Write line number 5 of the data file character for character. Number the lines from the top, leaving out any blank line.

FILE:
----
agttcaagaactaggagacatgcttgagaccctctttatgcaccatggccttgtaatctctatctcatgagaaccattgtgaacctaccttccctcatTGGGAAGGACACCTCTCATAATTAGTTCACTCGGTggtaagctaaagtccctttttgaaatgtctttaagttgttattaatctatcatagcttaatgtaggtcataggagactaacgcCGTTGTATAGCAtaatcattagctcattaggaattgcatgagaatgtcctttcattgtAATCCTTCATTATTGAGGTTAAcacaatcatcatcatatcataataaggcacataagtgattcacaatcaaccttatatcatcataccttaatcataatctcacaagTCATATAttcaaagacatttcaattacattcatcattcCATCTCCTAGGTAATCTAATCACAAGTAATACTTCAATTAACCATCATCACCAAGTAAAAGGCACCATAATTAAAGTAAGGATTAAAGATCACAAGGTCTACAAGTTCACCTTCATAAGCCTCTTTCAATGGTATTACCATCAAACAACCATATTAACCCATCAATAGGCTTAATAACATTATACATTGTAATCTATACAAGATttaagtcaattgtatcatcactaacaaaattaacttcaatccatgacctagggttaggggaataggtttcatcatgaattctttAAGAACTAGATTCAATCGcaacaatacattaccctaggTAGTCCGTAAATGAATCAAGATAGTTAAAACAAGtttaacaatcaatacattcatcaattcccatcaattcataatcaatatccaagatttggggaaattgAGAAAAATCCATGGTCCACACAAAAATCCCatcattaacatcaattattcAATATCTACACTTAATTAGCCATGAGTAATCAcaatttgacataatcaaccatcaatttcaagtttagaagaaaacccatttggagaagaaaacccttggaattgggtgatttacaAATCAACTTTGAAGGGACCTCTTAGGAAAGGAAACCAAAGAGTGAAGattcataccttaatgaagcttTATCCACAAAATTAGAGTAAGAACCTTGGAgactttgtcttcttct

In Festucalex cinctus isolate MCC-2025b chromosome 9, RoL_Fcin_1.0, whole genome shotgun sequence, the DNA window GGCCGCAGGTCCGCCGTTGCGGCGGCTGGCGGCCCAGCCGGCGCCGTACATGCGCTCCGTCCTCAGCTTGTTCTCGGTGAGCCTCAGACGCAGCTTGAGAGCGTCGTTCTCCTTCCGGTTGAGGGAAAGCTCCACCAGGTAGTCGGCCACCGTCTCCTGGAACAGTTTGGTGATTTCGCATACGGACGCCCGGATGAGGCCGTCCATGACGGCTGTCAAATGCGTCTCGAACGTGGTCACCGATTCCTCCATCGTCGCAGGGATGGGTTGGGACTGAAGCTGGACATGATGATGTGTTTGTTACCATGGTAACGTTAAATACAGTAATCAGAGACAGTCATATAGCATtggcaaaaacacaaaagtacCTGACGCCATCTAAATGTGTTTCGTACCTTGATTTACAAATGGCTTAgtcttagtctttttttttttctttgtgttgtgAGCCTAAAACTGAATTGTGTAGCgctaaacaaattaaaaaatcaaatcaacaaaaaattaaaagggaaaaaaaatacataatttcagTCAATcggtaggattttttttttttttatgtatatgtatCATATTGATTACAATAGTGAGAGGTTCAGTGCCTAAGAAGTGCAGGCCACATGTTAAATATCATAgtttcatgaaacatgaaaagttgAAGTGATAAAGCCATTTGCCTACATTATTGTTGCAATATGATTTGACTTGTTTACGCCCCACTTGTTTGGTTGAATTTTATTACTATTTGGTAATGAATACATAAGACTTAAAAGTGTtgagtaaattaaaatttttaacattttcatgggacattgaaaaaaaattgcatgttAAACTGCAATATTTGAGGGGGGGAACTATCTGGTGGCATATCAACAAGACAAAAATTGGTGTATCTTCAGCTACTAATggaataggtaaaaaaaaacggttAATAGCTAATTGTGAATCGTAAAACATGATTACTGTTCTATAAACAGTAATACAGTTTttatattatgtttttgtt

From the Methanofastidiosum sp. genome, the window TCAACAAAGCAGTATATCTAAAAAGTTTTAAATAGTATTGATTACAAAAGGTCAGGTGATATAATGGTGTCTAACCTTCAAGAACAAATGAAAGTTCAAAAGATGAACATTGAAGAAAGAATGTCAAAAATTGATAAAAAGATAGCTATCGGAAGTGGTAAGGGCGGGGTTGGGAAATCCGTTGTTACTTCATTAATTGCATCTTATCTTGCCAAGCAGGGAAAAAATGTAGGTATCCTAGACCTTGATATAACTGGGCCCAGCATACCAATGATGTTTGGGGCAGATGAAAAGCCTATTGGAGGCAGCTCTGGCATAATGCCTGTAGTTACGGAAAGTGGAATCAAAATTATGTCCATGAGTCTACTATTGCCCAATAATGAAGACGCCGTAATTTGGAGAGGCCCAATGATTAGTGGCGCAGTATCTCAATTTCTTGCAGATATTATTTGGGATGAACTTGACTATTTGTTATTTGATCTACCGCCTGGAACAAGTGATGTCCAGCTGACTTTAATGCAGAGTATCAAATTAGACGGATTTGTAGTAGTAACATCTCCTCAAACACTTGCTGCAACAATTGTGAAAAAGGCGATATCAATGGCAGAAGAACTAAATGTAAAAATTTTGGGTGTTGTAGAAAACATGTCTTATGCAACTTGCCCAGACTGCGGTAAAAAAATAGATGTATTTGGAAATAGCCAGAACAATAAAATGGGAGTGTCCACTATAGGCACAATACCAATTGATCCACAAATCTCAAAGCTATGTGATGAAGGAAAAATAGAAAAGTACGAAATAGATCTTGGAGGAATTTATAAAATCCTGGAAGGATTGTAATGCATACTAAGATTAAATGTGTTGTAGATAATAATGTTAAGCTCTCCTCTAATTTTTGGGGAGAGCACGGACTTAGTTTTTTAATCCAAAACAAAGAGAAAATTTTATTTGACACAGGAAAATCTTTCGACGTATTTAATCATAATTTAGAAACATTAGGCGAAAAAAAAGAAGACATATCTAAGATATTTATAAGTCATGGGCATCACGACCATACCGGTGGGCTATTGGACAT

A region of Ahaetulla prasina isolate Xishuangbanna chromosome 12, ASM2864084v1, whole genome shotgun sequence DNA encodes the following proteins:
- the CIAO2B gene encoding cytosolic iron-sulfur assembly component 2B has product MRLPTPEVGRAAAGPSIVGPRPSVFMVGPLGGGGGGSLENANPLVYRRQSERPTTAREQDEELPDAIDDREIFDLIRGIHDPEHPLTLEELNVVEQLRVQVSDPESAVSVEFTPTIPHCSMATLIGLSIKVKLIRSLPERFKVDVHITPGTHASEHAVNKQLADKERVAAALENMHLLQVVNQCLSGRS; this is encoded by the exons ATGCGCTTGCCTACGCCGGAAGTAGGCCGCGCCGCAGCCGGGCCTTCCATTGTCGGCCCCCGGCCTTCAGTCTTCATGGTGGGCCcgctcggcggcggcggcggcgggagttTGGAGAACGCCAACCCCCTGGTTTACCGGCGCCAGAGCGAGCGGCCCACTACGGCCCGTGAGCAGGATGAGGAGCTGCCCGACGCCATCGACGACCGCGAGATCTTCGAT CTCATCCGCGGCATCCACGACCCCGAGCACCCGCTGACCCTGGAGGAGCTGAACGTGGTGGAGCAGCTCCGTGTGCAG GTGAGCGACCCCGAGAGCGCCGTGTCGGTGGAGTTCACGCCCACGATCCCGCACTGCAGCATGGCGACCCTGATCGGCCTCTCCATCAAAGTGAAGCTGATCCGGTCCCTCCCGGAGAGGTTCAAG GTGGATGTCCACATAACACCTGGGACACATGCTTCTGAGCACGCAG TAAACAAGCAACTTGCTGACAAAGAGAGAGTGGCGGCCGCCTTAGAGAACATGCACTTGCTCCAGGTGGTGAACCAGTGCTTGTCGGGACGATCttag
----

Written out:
- the CIAO2B gene encoding cytosolic iron-sulfur assembly component 2B has product MRLPTPEVGRAAAGPSIVGPRPSVFMVGPLGGGGGGSLENANPLVYRRQSERPTTAREQDEELPDAIDDREIFDLIRGIHDPEHPLTLEELNVVEQLRVQVSDPESAVSVEFTPTIPHCSMATLIGLSIKVKLIRSLPERFKVDVHITPGTHASEHAVNKQLADKERVAAALENMHLLQVVNQCLSGRS; this is encoded by the exons ATGCGCTTGCCTACGCCGGAAGTAGGCCGCGCCGCAGCCGGGCCTTCCATTGTCGGCCCCCGGCCTTCAGTCTTCATGGTGGGCCcgctcggcggcggcggcggcgggagttTGGAGAACGCCAACCCCCTGGTTTACCGGCGCCAGAGCGAGCGGCCCACTACGGCCCGTGAGCAGGATGAGGAGCTGCCCGACGCCATCGACGACCGCGAGATCTTCGAT CTCATCCGCGGCATCCACGACCCCGAGCACCCGCTGACCCTGGAGGAGCTGAACGTGGTGGAGCAGCTCCGTGTGCAG GTGAGCGACCCCGAGAGCGCCGTGTCGGTGGAGTTCACGCCCACGATCCCGCACTGCAGCATGGCGACCCTGATCGGCCTCTCCATCAAAGTGAAGCTGATCCGGTCCCTCCCGGAGAGGTTCAAG GTGGATGTCCACATAACACCTGGGACACATGCTTCTGAGCACGCAG TAAACAAGCAACTTGCTGACAAAGAGAGAGTGGCGGCCGCCTTAGAGAACATGCACTTGCTCCAGGTGGTGAACCAGTGCTTGTCGGGACGATCttag